Edinburgh oil firm halts actions against Government of India

THE oil and gas firm founded as Cairn Energy has reiterated that it expects to pay out special dividends totalling $500 million (£370m) in coming weeks, as it nears the anticipated conclusion to a long-running tax dispute in India.

The Edinburgh-based company, which changed its name to Capricorn Energy last month, said it has ended the enforcement proceedings which it launched around the world against the Indian government.

The proceedings included moves to seize assets owned by the government around the world, such as residential properties in Paris and its stake in the Air India business.

The company launched the actions in an attempt to get the government to pay $1.7bn it expected to receive after an international tribunal found in its favour.

In September the company announced that it had agreed a compromise with the government under which it would get a refund of INR 79bn (around US$1.06bn).

It said then that payment of the tax refund would enable a proposed return to shareholders of up to $700m, via a special dividend of $500m and a share buyback programme of up to $200m.

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Capricorn said yesterday that it has entered into the final stage in its undertakings with the Government of India by withdrawing all global enforcement proceedings.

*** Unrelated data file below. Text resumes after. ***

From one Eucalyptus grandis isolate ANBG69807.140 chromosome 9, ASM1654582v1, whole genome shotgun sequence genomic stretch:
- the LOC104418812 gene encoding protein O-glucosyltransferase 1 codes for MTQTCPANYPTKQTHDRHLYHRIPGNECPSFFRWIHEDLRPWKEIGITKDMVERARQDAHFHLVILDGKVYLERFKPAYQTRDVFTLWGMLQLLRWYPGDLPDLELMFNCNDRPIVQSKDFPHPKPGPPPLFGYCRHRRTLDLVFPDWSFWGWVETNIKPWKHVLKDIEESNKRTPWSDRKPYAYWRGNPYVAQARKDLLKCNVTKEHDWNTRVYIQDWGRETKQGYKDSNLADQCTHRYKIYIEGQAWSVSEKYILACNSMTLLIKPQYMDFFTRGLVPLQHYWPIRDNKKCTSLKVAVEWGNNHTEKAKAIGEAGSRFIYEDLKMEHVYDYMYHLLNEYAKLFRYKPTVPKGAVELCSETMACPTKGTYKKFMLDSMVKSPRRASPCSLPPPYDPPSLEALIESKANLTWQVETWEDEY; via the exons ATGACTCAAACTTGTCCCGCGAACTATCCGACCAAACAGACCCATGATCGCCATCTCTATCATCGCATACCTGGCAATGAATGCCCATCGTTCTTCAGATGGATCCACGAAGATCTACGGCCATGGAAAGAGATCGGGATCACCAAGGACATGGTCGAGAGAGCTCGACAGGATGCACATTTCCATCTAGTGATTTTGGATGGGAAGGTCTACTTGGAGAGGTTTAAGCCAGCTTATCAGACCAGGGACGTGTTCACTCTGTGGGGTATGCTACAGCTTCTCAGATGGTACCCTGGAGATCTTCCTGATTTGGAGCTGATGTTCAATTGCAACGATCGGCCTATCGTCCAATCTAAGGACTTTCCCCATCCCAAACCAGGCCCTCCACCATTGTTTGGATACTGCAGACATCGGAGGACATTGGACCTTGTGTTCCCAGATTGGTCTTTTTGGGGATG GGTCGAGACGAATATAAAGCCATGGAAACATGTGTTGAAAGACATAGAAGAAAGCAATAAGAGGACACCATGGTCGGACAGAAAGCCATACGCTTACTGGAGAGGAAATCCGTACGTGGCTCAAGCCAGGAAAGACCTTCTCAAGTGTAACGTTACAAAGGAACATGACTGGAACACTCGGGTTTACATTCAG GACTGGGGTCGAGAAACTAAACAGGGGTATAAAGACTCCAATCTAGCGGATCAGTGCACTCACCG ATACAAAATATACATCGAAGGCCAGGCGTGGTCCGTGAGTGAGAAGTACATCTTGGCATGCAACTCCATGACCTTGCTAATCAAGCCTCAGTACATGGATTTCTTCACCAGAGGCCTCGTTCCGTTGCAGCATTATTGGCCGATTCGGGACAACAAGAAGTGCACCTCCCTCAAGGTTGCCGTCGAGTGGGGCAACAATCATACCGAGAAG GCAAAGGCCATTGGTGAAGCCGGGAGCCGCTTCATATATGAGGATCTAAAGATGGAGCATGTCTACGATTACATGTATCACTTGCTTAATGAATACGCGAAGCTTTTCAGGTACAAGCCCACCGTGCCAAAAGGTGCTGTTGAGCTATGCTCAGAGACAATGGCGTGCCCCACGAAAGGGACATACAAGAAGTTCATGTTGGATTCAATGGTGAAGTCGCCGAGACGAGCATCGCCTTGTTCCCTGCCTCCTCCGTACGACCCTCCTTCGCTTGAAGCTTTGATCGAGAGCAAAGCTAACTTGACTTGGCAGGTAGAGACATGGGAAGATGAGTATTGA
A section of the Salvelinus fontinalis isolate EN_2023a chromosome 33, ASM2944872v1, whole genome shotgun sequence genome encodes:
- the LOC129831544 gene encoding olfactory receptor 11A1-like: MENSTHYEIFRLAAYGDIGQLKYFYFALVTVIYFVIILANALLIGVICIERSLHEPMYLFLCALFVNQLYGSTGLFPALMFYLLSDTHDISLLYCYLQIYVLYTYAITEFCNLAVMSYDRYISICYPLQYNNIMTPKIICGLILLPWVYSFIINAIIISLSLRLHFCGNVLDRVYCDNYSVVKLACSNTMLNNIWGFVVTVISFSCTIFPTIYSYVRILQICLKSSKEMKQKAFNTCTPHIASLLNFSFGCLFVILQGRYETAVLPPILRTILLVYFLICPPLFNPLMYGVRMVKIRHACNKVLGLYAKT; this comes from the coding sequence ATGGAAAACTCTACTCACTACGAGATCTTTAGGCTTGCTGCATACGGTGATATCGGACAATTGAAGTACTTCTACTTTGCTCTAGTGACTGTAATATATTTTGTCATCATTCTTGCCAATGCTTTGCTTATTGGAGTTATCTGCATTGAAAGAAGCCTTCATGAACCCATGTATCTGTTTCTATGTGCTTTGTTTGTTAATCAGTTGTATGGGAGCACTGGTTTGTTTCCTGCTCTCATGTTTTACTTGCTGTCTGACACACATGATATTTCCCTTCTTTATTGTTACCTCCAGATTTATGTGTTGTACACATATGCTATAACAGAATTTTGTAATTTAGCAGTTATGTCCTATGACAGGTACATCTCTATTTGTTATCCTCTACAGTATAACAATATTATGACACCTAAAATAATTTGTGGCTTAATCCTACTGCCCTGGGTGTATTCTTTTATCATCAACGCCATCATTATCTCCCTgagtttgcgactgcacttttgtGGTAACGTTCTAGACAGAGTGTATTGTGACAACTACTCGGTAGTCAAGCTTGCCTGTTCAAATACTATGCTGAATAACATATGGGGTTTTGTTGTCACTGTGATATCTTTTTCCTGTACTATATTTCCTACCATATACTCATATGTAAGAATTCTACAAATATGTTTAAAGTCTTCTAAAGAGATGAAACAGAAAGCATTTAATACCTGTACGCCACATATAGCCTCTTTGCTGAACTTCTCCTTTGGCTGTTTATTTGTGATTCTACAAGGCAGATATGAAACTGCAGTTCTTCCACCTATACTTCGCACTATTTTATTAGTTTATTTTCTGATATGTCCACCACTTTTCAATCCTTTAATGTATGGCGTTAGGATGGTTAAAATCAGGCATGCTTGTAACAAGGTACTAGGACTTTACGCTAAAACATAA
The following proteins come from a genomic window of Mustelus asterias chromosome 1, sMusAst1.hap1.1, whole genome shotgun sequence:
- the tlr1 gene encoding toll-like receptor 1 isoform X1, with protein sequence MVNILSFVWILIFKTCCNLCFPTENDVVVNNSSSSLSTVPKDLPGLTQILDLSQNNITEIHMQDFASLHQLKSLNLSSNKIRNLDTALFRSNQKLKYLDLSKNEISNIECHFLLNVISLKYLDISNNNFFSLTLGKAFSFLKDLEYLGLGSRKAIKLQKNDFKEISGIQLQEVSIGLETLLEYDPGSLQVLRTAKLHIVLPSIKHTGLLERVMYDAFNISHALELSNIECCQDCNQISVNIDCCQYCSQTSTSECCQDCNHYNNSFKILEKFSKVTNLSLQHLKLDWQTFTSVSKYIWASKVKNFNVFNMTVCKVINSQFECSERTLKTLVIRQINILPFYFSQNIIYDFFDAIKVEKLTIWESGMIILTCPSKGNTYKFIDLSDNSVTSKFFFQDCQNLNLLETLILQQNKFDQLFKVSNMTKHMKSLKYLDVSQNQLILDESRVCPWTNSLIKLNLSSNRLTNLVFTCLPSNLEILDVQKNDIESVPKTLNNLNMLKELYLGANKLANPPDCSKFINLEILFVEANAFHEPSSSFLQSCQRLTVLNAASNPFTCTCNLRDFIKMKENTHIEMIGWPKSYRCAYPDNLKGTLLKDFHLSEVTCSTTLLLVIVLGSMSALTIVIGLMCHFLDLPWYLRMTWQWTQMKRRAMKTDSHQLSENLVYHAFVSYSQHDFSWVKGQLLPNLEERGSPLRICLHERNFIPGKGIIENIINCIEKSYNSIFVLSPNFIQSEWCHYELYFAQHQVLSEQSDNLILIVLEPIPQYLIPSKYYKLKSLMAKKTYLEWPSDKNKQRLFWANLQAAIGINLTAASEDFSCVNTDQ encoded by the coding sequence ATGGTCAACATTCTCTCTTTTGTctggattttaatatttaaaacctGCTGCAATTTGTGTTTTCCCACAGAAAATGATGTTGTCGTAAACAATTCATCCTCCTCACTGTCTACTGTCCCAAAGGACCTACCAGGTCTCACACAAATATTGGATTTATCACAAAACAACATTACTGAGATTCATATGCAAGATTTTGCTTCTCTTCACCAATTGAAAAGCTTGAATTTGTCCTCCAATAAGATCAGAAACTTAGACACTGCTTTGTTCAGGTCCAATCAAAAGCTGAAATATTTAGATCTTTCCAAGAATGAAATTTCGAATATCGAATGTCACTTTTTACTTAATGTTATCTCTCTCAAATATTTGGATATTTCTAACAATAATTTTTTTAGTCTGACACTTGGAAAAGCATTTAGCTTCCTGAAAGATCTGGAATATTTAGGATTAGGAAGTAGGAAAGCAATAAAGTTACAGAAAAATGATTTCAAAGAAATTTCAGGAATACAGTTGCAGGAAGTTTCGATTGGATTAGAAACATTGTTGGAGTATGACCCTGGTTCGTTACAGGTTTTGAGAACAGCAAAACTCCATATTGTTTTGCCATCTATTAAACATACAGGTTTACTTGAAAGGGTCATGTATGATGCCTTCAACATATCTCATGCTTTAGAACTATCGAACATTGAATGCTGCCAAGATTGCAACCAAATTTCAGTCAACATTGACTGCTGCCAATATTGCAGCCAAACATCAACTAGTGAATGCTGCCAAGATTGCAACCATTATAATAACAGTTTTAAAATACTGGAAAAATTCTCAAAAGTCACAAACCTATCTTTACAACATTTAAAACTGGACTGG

It added: “Capricorn is working collaboratively with the Government of India towards expediting the refund … the previously announced special dividend is expected to be paid in early 2022.”

The company made big finds in India under the leadership of its founder, former rugby internationalist Sir Bill Gammell. It has shifted its focus to other countries, including the UK, Mexico and Israel.

The dispute with the Indian Government started in 2014, when the administration tried to impose a $3.2bn tax bill on the firm. It concerned events leading up to the flotation of the company’s former subsidiary in India in 2007.

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The company insists it has paid all taxes due in India. It sold a controlling stake in Cairn India to Vedanta Resources for $5.5bn in 2010. Simon Thomson succeeded Sir Bill as chief executive in 2011.

In November the company said it would change its name to Capricorn from December 13. It said the move followed an agreement made at the time of the Cairn India flotation.

Capricorn Energy shares closed up 3.4p at 196.8p.

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